Collective noun – A collective noun names a collection or group.

Common noun – A common noun includes general names. It is also a noun that may occur with limiting modifiers (such as a or an, some, every, and my) and that designates any one of a class of beings or things.

Complement – A complement is a word or group of words that completes the verb’s meaning.

Complete predicate – A complete predicate consists of a verb, including a modifier.

Complete sentence – A complete sentence is comprised of a subject and predicate (verb).

Complete subject – A complete subject contains a two-word (or more) subject that includes a modifier.

Compound predicate – A compound predicate consists of more than one part.

Compound relative pronouns – Compound relative pronouns function as the subject or object of a sentence while introducing a subordinate clause. (i.e. whoever, whomever, whichever)

Compound subject – A compound subject consists of more than one part.

Definite article – The word the, used in English to refer to a person or thing identified or specified, is a definite article.

Demonstrative pronoun – A demonstrative pronoun specifies a noun. (i.e. this, these, that)

Diction – Diction refers to the choice of words, especially concerning correctness, clearness, or effectiveness. 

Direct object – A direct object is a word or phrase denoting the receiver of the action of a verb.

An exclamatory sentence – is used to express a strong feeling!

Expletives – Expletives consist of a syllable, word, or phrase inserted to fill a vacancy (as in a sentence or a metrical line) without contributing to the meaning; an exclamatory word or phrase.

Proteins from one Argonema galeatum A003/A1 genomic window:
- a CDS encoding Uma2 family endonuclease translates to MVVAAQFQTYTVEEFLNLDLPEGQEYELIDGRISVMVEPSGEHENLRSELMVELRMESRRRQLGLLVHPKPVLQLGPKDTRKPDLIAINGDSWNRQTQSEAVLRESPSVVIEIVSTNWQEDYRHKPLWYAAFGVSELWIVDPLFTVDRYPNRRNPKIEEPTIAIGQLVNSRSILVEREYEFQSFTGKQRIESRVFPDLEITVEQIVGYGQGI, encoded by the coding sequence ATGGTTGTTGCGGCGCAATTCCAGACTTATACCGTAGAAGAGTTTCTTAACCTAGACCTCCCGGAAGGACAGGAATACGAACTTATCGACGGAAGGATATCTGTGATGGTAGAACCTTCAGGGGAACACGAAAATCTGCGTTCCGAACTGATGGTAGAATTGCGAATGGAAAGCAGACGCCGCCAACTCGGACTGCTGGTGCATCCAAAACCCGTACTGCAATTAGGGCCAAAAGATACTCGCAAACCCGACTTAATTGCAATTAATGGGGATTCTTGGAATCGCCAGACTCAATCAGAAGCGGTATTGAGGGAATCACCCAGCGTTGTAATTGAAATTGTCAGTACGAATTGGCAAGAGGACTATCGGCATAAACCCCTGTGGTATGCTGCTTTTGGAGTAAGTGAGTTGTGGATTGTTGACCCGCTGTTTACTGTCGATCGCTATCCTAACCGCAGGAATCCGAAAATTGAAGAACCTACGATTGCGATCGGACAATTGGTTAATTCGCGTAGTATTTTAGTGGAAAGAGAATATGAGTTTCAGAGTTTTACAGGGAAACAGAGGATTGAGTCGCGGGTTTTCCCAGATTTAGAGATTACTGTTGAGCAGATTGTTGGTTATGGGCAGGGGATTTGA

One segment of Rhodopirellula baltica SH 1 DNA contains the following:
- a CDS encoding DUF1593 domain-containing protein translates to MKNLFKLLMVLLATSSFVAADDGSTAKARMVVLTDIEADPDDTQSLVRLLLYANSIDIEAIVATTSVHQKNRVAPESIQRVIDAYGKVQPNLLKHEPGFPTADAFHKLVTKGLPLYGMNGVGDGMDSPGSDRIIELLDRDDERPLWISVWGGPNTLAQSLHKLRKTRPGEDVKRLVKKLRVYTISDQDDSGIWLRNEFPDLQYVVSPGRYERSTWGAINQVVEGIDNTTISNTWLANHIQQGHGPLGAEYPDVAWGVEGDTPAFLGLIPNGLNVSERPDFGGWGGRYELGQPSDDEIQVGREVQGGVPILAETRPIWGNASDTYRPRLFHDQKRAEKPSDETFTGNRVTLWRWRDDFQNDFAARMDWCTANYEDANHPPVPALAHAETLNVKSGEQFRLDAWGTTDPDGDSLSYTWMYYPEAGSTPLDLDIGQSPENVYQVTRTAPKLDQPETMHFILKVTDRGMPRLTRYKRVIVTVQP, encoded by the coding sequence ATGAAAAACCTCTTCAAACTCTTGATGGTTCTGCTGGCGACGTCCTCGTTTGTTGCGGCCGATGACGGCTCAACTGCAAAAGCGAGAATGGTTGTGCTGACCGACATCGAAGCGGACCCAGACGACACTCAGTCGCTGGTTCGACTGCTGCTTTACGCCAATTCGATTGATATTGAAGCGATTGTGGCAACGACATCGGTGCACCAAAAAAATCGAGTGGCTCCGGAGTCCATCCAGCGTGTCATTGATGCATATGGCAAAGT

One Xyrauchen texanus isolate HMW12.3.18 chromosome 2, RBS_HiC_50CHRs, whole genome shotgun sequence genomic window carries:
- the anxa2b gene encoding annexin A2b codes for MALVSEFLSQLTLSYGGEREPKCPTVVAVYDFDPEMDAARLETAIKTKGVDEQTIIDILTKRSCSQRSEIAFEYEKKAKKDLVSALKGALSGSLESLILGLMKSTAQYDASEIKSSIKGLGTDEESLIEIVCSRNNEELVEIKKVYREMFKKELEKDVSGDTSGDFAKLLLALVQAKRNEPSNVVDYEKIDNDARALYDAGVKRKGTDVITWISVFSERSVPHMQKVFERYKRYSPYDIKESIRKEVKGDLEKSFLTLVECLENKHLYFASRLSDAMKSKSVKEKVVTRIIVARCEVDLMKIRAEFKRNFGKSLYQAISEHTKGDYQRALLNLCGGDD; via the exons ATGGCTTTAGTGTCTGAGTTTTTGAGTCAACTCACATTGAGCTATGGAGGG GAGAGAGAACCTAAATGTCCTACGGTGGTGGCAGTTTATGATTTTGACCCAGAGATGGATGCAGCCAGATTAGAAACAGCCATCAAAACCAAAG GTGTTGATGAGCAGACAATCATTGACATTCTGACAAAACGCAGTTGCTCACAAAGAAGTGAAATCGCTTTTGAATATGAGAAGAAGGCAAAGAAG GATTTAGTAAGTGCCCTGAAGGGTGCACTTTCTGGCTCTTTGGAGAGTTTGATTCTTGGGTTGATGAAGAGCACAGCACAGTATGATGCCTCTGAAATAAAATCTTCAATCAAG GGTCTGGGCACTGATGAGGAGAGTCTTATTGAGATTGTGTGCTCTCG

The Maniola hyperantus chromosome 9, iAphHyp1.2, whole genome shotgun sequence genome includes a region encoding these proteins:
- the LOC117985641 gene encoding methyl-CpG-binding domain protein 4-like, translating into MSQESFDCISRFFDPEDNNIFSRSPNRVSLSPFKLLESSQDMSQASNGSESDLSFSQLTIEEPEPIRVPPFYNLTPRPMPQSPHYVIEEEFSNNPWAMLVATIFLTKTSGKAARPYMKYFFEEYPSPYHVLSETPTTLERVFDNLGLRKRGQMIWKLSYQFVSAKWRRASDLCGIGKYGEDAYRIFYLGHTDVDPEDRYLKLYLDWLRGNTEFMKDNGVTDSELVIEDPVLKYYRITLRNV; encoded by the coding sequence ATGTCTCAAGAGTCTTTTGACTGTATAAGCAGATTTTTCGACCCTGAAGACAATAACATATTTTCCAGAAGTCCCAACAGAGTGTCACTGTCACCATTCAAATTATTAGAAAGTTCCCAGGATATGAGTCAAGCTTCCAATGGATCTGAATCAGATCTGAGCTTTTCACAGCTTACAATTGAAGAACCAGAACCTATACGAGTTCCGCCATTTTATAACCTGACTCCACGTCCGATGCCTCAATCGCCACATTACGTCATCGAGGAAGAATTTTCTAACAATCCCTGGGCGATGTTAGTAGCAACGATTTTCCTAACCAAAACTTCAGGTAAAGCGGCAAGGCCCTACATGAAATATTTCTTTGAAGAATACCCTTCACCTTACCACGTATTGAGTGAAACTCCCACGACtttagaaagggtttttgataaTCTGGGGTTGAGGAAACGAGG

Idiom – Idioms express the usage of language peculiar to itself, either in having a meaning that cannot be derived from the conjoined meanings of its elements (such as up in the air for “undecided”) or in its grammatically atypical word use. It is also the language peculiar to a people or a district, community, or class; the syntactical, grammatical, or structural form peculiar to a language.

Imperative sentence – An imperative sentence gives a command or makes a request. The sentence’s subject is implied because it is understood to be you.

Indefinite articles – The indefinite articles a and an are considered adjectives used in English to refer to a person or thing not identified or specified. 

Indefinite pronoun – An indefinite pronoun is a non-specific pronoun. (i.e. all, any, none, some)

Indirect object – The indirect object is the verb complement that tells to whom or for whom the action is performed or directed. Verbs that can take indirect objects are called ditransitive verbs

Infinitive – The infinitive is the base form of the verb that begins with the preposition to.

Interrogative pronoun – Interrogative pronouns are used in questions. (i.e. what, which, who)

Interrogative sentence – An interrogative sentence asks a question or ends with a question mark.

Intransitive – An intransitive verb does not have or contain a direct object. 

Juxtapose – To juxtapose means to compare alongside a transitive verb.

Juxtaposition – Juxtaposition places one concept or object next to another, often for comparison purposes.

Linking verb – A linking verb tells what is happening to the subject or the state of being of the subject (i.e. to be).